I’m a better leader than that, I refuse to allow those teachers firmly entrenched in status quo to dictate what happens for our kids. I expect our teachers to do better than that and I expect more from myself. For all of the wonderful teachers in our building who were willing to LEARN what Melvina taught today, I won’t let you down.

Who keeps students safe at school?

Our superintendent’s conference days were yesterday and today. Yesterday, Superintendent Rinaldi put together a panel of law enforcement experts, along with school personnel and counselors. Our entire district staff was in attendance for discussion about keeping our students safe, what law enforcement has learned about school shootings and how to respond, and what can we do better as a district.

The conversations were meaningful, the expert advice prudent and right on the money, and the staff feedback helpful. The message that I kept getting was that prevention will be much more effective than anything we can do should someone enter our school.

I’m not talking about metal detectors, armed guards, and security cameras. I’m talking about the one-to-one knowledge of every student. The concerted efforts to connect every kid with some adult in the building. A teacher, staff member, SRO, counselor, coach, bus driver, cafeteria worker, or principal. Helping our students to feel so comfortable and valued in our building that they share the responsibility of safety.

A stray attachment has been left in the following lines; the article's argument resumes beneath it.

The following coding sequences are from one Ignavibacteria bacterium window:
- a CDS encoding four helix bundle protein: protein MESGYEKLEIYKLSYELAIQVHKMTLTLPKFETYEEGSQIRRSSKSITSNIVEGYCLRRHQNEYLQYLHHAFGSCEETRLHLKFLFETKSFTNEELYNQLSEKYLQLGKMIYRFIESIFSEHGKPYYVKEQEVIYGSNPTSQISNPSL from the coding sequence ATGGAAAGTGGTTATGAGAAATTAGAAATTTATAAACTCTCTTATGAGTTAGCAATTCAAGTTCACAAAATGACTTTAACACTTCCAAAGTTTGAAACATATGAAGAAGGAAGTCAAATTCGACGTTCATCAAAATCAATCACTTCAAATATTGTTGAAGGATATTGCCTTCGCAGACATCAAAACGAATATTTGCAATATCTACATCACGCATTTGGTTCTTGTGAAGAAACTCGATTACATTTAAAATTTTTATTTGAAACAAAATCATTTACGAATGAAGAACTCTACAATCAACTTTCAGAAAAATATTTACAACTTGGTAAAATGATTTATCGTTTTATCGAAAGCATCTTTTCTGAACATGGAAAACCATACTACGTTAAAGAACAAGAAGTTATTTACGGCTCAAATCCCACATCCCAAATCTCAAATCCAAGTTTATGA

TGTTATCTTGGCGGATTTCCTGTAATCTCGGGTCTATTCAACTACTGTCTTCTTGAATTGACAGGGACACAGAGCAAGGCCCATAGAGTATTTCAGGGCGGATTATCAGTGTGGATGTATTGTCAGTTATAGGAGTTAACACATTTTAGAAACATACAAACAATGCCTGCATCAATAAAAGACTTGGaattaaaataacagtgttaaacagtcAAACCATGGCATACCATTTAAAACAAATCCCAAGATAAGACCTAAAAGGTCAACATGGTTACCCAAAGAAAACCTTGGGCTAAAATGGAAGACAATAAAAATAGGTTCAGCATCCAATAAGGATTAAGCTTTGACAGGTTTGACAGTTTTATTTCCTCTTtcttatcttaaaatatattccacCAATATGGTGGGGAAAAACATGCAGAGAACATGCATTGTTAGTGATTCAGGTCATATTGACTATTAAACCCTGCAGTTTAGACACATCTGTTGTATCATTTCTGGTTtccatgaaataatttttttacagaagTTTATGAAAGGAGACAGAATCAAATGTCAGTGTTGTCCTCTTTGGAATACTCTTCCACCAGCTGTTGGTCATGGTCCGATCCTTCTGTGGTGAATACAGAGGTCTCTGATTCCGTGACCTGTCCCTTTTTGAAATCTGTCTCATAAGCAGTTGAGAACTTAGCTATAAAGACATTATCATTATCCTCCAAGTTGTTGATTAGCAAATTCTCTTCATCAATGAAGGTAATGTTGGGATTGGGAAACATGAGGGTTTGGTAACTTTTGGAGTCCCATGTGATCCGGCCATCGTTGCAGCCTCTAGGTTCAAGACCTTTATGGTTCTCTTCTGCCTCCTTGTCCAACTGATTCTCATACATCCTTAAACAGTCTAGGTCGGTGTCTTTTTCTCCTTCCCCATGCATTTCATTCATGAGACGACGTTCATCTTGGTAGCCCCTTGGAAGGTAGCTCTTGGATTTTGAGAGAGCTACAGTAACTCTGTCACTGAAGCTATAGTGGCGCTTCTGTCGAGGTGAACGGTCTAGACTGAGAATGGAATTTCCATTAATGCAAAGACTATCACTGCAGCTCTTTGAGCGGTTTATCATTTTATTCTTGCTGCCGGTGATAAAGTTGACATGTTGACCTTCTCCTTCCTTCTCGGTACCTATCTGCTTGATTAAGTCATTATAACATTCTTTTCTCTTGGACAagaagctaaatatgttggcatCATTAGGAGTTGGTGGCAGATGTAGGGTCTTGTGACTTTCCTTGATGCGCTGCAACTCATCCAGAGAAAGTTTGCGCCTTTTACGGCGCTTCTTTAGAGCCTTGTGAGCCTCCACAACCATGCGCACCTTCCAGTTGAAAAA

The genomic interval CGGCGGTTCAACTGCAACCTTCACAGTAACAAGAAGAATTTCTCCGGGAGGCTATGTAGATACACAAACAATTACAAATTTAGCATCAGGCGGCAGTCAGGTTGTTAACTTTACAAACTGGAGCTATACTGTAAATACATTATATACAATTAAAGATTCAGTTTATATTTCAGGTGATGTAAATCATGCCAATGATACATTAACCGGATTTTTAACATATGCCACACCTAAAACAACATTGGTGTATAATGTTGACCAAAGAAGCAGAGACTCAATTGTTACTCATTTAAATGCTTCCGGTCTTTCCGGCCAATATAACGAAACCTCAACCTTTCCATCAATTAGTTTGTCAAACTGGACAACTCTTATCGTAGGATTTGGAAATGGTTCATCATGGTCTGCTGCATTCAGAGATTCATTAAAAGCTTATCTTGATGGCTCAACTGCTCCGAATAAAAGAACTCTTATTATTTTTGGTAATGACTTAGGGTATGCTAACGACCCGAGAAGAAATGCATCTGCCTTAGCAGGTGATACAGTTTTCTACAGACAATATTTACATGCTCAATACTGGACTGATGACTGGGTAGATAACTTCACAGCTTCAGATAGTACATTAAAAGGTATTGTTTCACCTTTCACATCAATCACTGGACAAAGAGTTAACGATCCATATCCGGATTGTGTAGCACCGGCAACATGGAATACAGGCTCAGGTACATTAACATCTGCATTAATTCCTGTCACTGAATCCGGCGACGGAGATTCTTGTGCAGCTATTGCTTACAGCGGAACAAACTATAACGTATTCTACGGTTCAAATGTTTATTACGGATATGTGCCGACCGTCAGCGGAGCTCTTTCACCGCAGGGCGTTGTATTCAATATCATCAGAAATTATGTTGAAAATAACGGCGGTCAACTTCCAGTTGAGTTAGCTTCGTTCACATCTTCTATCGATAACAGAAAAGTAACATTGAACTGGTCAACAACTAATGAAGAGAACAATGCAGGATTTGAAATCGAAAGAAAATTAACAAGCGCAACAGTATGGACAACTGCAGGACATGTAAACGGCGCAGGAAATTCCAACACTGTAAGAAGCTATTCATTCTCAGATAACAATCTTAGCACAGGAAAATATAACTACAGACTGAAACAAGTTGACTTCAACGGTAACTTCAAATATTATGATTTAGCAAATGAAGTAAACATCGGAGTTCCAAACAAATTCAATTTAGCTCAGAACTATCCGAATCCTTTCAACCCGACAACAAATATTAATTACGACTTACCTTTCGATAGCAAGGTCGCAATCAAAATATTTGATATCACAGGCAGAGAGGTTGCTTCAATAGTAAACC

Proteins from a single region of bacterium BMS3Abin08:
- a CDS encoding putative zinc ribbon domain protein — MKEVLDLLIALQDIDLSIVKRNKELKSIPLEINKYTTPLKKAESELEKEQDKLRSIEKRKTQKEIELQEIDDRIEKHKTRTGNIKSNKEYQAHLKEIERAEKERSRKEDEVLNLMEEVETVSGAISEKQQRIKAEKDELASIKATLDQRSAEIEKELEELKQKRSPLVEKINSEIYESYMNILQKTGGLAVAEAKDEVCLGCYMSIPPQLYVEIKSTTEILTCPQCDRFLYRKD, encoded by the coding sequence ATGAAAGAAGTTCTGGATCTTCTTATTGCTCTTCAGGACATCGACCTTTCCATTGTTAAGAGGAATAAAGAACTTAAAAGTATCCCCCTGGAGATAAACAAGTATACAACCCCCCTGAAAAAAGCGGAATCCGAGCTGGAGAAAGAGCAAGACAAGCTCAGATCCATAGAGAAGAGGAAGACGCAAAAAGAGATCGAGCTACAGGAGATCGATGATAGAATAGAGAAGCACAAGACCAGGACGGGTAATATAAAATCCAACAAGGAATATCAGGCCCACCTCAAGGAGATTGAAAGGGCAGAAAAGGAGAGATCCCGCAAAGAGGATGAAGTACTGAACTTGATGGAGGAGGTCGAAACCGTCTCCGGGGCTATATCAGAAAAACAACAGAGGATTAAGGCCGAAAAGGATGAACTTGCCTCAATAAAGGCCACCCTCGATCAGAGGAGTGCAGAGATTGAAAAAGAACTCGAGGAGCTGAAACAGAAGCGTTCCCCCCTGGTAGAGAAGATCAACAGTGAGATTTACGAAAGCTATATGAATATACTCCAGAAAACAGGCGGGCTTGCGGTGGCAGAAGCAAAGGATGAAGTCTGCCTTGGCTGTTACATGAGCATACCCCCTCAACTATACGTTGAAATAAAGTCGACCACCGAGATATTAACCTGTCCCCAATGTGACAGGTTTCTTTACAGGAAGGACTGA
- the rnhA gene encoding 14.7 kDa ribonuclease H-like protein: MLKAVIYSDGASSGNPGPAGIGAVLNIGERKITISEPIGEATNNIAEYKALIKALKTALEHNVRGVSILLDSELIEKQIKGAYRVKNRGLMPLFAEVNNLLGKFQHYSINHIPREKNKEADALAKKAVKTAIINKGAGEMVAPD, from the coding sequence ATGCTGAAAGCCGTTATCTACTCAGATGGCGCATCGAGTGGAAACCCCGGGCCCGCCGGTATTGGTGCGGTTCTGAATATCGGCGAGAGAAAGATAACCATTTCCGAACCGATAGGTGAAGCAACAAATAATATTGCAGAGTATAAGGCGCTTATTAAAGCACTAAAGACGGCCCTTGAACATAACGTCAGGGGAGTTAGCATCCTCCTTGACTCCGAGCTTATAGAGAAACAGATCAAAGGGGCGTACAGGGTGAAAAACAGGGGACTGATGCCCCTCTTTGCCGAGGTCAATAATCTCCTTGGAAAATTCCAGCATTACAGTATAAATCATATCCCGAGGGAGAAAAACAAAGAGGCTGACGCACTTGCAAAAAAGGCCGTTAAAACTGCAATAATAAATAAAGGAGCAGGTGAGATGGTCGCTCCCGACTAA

Parents, students and teachers talk to us every day about concerns. The follow through is just as important. And if the problem isn’t remedied when we’ve addressed it, that’s when we really need to hear back from parents, students, and teachers again. No one should ever think, “I told the principal and nothing happened.” Most likely something did happen and we assume the problem’s been taken care of unless we hear back from school community members again.

I hope the message is clear that communication and caring overwhelmingly trump metal detectors and armed guards. Anyone who thinks an SRO (school resource officer) alone can take care of school safety is wrong. It’s every member of the school community’s responsibility. We have to work together so that every child is noticed, supported, and safe.

Physical Education Teachers Get Wiki

Our physical education teachers worked with a staff development specialist from BOCES, Theresa Grey, on wikis, blogs, and YouTube today. They were excited about learning, engaged, and working together to figure out ways to use the technology. They developed a wiki together and overcame any technology snafus that came their way. I can imagine them using this for their own learning, to improve lesson planning, and with our students.